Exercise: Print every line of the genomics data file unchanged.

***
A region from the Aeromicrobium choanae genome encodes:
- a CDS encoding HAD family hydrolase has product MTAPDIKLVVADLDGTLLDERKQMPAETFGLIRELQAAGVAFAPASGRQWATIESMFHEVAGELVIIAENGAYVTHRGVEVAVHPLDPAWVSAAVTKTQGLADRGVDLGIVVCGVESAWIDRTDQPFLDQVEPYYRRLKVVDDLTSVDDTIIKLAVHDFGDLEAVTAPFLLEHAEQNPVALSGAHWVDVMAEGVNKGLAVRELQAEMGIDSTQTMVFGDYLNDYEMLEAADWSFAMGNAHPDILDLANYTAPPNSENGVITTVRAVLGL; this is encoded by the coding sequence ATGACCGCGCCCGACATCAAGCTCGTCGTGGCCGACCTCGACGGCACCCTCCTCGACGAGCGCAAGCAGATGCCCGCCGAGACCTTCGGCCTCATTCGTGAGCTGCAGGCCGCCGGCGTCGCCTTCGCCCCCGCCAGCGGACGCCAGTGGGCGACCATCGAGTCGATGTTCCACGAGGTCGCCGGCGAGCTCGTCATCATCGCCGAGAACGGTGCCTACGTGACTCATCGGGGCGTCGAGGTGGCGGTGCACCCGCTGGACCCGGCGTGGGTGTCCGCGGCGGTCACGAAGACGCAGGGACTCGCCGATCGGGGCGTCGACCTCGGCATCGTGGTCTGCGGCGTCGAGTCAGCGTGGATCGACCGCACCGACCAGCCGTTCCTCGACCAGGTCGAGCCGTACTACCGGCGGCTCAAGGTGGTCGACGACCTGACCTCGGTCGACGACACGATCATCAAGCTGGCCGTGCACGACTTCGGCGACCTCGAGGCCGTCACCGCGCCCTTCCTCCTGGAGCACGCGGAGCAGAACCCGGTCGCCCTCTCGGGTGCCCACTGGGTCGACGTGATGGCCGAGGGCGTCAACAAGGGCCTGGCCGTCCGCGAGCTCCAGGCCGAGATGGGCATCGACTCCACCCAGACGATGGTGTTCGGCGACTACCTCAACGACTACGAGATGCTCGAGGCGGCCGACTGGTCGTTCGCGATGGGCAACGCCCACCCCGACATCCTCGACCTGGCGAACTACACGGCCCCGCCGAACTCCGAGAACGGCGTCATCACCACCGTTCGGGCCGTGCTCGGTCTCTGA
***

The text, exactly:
A region from the Aeromicrobium choanae genome encodes:
- a CDS encoding HAD family hydrolase has product MTAPDIKLVVADLDGTLLDERKQMPAETFGLIRELQAAGVAFAPASGRQWATIESMFHEVAGELVIIAENGAYVTHRGVEVAVHPLDPAWVSAAVTKTQGLADRGVDLGIVVCGVESAWIDRTDQPFLDQVEPYYRRLKVVDDLTSVDDTIIKLAVHDFGDLEAVTAPFLLEHAEQNPVALSGAHWVDVMAEGVNKGLAVRELQAEMGIDSTQTMVFGDYLNDYEMLEAADWSFAMGNAHPDILDLANYTAPPNSENGVITTVRAVLGL; this is encoded by the coding sequence ATGACCGCGCCCGACATCAAGCTCGTCGTGGCCGACCTCGACGGCACCCTCCTCGACGAGCGCAAGCAGATGCCCGCCGAGACCTTCGGCCTCATTCGTGAGCTGCAGGCCGCCGGCGTCGCCTTCGCCCCCGCCAGCGGACGCCAGTGGGCGACCATCGAGTCGATGTTCCACGAGGTCGCCGGCGAGCTCGTCATCATCGCCGAGAACGGTGCCTACGTGACTCATCGGGGCGTCGAGGTGGCGGTGCACCCGCTGGACCCGGCGTGGGTGTCCGCGGCGGTCACGAAGACGCAGGGACTCGCCGATCGGGGCGTCGACCTCGGCATCGTGGTCTGCGGCGTCGAGTCAGCGTGGATCGACCGCACCGACCAGCCGTTCCTCGACCAGGTCGAGCCGTACTACCGGCGGCTCAAGGTGGTCGACGACCTGACCTCGGTCGACGACACGATCATCAAGCTGGCCGTGCACGACTTCGGCGACCTCGAGGCCGTCACCGCGCCCTTCCTCCTGGAGCACGCGGAGCAGAACCCGGTCGCCCTCTCGGGTGCCCACTGGGTCGACGTGATGGCCGAGGGCGTCAACAAGGGCCTGGCCGTCCGCGAGCTCCAGGCCGAGATGGGCATCGACTCCACCCAGACGATGGTGTTCGGCGACTACCTCAACGACTACGAGATGCTCGAGGCGGCCGACTGGTCGTTCGCGATGGGCAACGCCCACCCCGACATCCTCGACCTGGCGAACTACACGGCCCCGCCGAACTCCGAGAACGGCGTCATCACCACCGTTCGGGCCGTGCTCGGTCTCTGA